The trial court entered a judgment of dissolution. A few days before trial, wife’s attorney was allowed to withdraw from representing her. On the same date that the attorney had filed the motion to withdraw.
Wife was awarded a condo owned by the parties. Wife was required to pay all expenses associated with the condo. She was to refinance the condo in her name only. Wife was also prohibited from leasing the condo until she had obtained refinancing.
Husband later filed a Petition for Rule to Show Cause against wife. He alleged that she had failed to pay certain expenses associated with the condo. And by leasing the condo prior to obtaining refinancing.
The trial court found wife in indirect civil contempt for leasing the condo before she had obtained refinancing. The trial court ordered her to pay $5300.00. This was the amount she collected in rent. She needed to do this to purge her contempt.
Wife filed a motion to reconsider. She argued that although the trial court stated that it found her in indirect civil contempt, it actually found her to be in indirect criminal contempt.
As a result, she argued, she was entitled to certain procedural protections, which she was not afforded. After a hearing on her motion to reconsider, the trial court denied her motion to reconsider with respect to the finding of indirect civil contempt. Wife appealed.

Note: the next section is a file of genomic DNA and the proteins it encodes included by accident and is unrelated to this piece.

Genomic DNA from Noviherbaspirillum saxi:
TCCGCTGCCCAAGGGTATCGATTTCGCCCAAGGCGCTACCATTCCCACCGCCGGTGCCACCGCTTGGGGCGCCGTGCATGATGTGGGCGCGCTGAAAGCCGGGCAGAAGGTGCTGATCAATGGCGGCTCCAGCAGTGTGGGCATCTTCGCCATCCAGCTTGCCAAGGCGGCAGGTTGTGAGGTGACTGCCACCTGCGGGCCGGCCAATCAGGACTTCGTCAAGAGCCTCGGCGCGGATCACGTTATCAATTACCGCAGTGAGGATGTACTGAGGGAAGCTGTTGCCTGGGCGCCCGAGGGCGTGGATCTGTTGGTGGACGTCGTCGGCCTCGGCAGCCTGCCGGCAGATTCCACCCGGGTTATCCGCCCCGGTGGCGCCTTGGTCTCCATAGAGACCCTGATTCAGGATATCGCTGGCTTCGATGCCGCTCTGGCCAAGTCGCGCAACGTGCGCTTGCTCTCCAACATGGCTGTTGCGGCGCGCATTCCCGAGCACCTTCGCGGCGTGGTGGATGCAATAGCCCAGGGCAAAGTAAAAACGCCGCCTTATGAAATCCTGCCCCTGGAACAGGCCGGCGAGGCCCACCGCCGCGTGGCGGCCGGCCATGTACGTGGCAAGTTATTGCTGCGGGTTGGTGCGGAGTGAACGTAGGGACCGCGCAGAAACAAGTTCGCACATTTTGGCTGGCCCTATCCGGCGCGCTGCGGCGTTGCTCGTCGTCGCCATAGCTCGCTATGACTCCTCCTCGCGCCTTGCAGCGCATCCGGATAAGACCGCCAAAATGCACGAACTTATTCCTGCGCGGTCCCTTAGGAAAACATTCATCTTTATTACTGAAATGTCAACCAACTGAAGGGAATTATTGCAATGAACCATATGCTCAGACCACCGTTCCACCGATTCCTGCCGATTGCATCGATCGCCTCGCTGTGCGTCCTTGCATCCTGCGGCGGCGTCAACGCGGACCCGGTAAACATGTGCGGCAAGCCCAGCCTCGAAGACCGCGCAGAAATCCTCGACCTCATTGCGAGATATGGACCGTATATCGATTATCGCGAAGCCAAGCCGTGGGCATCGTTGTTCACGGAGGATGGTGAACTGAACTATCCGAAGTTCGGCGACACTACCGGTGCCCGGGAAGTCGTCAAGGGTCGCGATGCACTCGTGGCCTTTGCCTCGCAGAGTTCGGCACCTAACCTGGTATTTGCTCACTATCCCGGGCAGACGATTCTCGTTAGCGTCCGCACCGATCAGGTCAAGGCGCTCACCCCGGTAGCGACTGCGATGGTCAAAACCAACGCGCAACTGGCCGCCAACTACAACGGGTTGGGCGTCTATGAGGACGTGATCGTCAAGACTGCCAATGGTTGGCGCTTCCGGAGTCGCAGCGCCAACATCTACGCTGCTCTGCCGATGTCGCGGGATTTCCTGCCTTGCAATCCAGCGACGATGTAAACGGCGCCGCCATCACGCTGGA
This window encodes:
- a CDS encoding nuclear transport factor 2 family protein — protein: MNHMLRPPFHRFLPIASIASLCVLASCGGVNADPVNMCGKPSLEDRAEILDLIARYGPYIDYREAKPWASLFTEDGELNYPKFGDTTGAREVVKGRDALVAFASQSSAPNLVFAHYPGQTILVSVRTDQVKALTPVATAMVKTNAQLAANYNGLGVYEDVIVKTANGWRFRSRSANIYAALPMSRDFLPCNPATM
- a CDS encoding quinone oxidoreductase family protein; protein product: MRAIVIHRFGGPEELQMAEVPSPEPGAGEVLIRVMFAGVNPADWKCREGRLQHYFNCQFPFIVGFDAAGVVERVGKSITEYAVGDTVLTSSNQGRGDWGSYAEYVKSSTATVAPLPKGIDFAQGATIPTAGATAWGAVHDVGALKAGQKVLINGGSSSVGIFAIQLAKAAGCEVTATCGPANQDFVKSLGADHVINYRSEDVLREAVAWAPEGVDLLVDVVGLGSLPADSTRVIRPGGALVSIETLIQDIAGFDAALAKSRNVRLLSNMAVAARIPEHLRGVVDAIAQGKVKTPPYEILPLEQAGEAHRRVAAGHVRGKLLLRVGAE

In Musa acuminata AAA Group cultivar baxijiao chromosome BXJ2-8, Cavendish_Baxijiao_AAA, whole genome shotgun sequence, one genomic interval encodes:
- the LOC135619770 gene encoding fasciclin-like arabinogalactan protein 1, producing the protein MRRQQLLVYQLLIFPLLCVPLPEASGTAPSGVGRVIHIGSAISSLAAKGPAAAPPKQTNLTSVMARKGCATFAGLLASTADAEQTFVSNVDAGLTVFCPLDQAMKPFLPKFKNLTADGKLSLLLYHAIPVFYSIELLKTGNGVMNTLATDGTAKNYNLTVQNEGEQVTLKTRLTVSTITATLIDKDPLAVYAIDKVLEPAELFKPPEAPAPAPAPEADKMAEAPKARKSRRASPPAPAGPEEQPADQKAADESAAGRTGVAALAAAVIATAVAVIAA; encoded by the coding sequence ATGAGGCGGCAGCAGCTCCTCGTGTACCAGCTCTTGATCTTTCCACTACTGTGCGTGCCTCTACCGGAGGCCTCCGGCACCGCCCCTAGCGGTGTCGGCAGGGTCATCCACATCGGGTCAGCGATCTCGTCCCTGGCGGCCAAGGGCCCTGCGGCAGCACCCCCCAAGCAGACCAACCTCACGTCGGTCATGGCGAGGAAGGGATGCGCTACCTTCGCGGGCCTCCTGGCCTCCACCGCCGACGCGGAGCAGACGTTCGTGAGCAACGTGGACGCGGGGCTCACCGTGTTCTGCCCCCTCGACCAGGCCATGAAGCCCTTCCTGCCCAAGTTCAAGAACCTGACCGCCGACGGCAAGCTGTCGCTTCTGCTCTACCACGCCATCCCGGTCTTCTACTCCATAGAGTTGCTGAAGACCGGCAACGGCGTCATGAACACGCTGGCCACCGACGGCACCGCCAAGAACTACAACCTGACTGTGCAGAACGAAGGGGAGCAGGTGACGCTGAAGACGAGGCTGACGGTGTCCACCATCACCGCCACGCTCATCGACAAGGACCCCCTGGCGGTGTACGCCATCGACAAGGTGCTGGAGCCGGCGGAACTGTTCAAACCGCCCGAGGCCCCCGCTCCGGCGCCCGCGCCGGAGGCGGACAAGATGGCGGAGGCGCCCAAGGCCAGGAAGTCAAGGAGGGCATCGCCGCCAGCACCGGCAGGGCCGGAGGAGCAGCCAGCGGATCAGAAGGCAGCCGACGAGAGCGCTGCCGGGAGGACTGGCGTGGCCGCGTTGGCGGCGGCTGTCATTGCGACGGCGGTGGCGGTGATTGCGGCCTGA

The Appellate Court said that the trial court was presumed to be wrong in its rulings. On the trial court’s granting of wife’s former attorney’s motion to withdraw. And the trial court’s finding that she was in indirect civil contempt of court. The written record from the trial court was not complete.
The Contempt finding was reversed. The trial court claimed to find wife in indirect civil contempt. But, it actually found her in indirect criminal contempt. And it did not afford her the procedural protections required for a finding of criminal contempt.
The court sought to punish wife for an act that could not be undone, as it was in the past and could not be corrected (leasing condo in violation of judgment of dissolution. It was thus criminal contempt.
The Trial Court failed to give wife notice that she could be subject to criminal penalties. It failed to admonish her of her constitutional rights. It failed to find her guilty beyond a reasonable doubt.
In re Marriage of Pavlovich, 2019 IL App (1st) 172859 (April 16, 2019)